OPINION: Paralympians are strong athletes, receive weak recognition

Julia Desautels, Sports Editor

Athletes with disabilities have taken part in an international competition called the Paralympics since 1989. Like the 2016 Olympics, the Paralympics were hosted in Rio, Brazil.

The 2016 Paralympics took place from September 7 through September 18. Nearly 4,350 athletes from over 160 countries traveled to Brazil to compete in 22 different sports.

Similar to the Olympics, events are held for both men and women which include swimming, wheelchair basketball, table tennis, powerlifting, goal ball, football, shooting, Judo, cycling, and more. There were 528 medal events, or competitions, that took place this year.

Paralympians are no different from Olympians. Preparing for the Paralympics takes years of dedication and training, just as the Olympics do. Some athletes even took part in the Olympics before an injury.

Many believe that because the Paralympians have disabilities, they are not as strong as Olympians. This is far from reality. In fact, Paralympians put just as much training time into their sport as Olympians do, and just as much (if not more) effort.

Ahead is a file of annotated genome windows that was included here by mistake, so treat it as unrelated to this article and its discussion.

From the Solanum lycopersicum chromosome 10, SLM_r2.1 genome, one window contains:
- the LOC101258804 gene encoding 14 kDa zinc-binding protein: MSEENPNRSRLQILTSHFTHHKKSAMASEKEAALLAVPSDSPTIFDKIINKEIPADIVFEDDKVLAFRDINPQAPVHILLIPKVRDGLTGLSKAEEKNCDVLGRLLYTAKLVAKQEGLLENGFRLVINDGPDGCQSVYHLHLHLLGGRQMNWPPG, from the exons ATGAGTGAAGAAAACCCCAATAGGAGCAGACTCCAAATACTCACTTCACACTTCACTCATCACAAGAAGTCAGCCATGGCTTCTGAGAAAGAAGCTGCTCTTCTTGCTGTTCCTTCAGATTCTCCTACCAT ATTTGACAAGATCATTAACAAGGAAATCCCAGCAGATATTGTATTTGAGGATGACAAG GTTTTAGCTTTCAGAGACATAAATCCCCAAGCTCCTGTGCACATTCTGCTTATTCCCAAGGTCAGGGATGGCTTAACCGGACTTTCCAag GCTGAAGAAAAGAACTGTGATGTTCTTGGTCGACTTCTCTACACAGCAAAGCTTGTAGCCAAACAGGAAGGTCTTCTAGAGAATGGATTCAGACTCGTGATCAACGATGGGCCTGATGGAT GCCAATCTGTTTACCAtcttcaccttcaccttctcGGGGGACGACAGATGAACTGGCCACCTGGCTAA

For example, a runner with prosthetic legs will imitate the training of that of an Olympic runner. It can often be more difficult for the Paralympian, because many who have previously competed in the Olympics are not yet used to their handicap.

If their training and effort is equal, why aren’t their benefits? The United States Olympic Committee provides more pay, health care, allowance for training, and medal bonuses to Olympians. All of these are offered to Paralympians, but in significantly smaller percentages. To me, this sounds like discrimination.

Over the past few years, views have surged for the Paralympics; why has this discrimination gone unchanged?

Men and women participating in the paralympics overcame indescribable struggles.

I believe that they deserve equal benefits to Olympians not only because they train as hard, but because they have been faced with great challenges, and they have overcome them.

Paralympians have been able to compete in Paralympic events despite the fear of injury or failure that may hold them back. Sure they are physically strong, but mentally, they are mighty.